The Role Environmental Consultants play in Supporting Air Quality

Among other things, this involves assessing the performance of businesses in achieving environmental approvals, and managing their ongoing operations and compliance with regulations designed to keep workers and the community safe from air pollutants. Atmospheric scientist with experience in air quality consulting, odour measurement, dust and odour impact assessments understand the key air quality issues faced by businesses and how best to provide solutions that meet the expectations of environmental regulators and the community. This can require the monitoring of air quality and odour in the workplace, gas sample laboratory analyses including soil vapour assessments; meteorological monitoring, modelling and data analysis; air and odour dispersion modelling and impact assessment; the assessment of regional climate and its variability; and the clear and concise reporting and communication of complex ideas and outcomes, to all stakeholders. An example of this kind of work in action is shown in the video below, where Melbourne based environmental consulting company Atma Environmental demonstrate the application of soil vapour testing, to measure the seeping of volatile contaminants present in soil or groundwater, into the atmosphere, which can be particularly dangerous in buildings and enclosed spaces. If these toxic chemicals are not identified and people get prolonged exposure to them, they can lead to chronic health problems or terminal illnesses.

Geotechnical Engineering and Structural Foundations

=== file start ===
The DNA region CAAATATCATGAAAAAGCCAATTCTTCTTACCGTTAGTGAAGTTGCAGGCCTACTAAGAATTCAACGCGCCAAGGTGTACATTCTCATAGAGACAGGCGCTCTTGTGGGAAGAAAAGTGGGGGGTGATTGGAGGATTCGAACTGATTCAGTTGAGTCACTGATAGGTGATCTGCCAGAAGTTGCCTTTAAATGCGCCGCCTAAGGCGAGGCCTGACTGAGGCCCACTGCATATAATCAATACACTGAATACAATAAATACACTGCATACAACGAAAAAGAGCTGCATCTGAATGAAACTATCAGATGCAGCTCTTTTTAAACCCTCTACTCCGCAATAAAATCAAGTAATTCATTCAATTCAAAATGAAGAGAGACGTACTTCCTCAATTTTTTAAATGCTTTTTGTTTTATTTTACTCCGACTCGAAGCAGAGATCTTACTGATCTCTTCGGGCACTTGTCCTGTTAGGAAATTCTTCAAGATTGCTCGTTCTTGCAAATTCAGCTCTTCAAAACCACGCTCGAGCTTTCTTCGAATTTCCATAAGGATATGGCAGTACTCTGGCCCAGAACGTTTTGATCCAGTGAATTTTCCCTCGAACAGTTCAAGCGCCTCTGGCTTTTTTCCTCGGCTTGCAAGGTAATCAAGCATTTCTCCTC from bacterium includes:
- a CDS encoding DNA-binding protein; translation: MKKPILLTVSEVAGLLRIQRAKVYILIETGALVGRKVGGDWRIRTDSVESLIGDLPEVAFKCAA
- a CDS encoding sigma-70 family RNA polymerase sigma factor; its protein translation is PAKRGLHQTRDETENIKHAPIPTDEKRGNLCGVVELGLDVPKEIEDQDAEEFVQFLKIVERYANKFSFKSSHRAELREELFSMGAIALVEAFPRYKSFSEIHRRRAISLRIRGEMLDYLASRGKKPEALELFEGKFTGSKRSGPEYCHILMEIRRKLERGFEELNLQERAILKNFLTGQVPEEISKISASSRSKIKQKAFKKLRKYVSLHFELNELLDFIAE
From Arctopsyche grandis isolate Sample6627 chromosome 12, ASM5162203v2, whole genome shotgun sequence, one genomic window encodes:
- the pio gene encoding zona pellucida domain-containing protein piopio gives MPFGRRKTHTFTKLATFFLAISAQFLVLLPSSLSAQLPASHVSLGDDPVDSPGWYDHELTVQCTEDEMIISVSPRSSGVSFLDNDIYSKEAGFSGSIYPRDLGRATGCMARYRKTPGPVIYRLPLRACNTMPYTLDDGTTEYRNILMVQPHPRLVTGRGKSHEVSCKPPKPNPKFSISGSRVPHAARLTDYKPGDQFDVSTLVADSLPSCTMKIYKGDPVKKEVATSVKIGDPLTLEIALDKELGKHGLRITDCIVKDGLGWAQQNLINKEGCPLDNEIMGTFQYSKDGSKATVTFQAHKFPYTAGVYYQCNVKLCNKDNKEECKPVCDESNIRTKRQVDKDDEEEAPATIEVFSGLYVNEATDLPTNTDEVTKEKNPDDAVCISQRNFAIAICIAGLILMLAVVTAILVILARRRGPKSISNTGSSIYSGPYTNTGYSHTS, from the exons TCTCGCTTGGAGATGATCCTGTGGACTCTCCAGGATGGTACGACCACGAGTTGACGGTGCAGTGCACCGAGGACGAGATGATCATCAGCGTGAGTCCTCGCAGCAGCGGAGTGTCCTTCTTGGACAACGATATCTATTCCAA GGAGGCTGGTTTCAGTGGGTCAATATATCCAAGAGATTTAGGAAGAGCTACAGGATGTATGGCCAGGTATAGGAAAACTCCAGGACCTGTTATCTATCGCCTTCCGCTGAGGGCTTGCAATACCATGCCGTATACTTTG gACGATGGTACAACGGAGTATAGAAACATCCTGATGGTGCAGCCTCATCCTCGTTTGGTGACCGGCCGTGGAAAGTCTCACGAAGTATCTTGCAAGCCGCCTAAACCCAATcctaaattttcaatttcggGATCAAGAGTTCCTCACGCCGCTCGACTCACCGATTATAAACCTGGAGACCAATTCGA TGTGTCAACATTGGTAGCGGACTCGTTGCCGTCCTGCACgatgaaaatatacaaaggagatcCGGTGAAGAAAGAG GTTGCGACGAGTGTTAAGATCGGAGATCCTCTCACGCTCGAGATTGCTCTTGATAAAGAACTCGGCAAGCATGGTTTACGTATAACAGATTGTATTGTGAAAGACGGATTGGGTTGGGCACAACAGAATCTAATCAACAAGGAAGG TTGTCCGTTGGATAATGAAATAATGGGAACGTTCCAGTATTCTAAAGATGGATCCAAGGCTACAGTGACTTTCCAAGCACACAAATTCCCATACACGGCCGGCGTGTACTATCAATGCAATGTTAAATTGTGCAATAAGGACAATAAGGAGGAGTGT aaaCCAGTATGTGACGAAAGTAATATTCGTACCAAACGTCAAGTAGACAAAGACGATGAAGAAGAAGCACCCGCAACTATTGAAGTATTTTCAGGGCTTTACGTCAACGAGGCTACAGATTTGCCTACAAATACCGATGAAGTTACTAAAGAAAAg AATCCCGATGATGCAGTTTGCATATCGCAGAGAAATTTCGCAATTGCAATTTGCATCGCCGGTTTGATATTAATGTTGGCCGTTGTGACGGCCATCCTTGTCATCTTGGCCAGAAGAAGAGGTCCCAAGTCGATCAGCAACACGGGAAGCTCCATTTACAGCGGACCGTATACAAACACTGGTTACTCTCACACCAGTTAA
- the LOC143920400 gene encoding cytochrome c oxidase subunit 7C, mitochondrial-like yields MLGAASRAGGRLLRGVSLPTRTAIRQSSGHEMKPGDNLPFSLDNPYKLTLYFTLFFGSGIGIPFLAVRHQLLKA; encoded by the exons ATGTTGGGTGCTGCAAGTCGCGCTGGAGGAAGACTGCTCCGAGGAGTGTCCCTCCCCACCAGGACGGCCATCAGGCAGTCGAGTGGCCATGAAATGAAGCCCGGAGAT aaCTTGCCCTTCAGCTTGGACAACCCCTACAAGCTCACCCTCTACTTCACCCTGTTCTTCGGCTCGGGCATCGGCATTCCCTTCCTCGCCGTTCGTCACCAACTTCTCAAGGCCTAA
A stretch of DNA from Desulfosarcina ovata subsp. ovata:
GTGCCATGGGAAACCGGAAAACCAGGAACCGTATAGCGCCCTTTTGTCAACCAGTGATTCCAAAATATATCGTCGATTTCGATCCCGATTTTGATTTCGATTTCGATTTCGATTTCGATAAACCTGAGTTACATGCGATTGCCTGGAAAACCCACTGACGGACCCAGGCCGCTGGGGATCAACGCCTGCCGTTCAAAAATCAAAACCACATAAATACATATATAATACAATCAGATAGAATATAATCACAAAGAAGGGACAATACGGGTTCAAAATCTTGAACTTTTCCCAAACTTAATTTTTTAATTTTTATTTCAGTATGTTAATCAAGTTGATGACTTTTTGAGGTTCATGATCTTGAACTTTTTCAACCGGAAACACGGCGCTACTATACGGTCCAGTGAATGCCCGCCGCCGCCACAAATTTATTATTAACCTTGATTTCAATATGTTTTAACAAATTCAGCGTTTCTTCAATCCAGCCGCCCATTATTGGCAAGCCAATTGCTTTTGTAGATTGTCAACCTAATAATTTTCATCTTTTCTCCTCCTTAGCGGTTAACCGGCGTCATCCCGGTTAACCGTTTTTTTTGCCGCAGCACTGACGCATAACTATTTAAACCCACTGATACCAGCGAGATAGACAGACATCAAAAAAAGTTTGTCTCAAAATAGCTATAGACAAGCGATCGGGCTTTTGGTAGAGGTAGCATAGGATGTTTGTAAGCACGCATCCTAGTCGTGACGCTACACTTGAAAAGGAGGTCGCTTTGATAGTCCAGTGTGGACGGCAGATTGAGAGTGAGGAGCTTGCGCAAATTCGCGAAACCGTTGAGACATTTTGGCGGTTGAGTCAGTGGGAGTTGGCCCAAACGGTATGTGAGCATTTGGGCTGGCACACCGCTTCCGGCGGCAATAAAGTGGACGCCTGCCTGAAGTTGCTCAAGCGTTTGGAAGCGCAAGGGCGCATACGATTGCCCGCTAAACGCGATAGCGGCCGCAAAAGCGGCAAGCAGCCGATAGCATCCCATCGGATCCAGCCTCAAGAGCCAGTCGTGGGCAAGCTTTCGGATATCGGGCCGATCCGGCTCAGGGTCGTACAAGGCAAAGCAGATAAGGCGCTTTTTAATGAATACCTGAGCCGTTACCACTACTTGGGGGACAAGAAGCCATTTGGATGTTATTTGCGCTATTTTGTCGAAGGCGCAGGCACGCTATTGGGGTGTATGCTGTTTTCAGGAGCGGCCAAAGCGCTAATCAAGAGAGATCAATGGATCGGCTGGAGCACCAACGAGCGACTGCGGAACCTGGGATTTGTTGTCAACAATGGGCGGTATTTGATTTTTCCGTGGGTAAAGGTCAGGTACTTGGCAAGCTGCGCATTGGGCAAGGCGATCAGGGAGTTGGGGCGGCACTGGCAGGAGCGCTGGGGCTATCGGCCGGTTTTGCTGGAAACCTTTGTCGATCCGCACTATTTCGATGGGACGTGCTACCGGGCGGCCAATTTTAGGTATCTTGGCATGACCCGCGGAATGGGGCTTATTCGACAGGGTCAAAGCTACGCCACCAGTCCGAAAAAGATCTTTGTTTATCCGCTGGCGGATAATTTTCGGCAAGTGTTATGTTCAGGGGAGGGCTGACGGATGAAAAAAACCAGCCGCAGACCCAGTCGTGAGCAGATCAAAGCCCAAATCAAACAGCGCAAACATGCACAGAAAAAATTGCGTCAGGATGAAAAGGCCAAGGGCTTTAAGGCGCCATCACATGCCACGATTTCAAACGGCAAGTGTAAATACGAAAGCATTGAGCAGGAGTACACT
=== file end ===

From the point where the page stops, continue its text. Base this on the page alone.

All manner of infrastructure, including houses, high rise office towers, roads, bridges, dams and tunnels need their proposed site, and sometimes the surrounding areas, to be analyzed to ensure their construction plans meet required engineering standards. The foundations of any piece of infrastructure transmit the weight bearing load from the structure to the earth. As you can imagine, it is critical that the foundations are strong enough to hold the weight of the building, even under irregular conditions like flood and earthquakes. The primary considerations for foundation support are bearing capacity, settlement, and ground movement beneath the foundations. Bearing capacity is the ability of the site soils to support the loads imposed by buildings or structures. Geotechnical Engineers Geotechnical Engineers are the people who analyse the geotechnical conditions on a site and the way they will interact with a building, to determine the structural engineering requirements of construction projects. Geotechnical engineers a design the foundations of structures based on the load characteristics of the structure and the properties of the soils and/or bedrock on the site. They are responsible for ensuring that the structural foundations are within prescribed engineering tolerances. To do this they take soil and rock samples, analyse these, and when they have completed their analysis, write reports that provide advice to civil and structural engineers, architects, construction personnel and landscapers on the most appropriate methods and materials to use when undertaking construction in an area.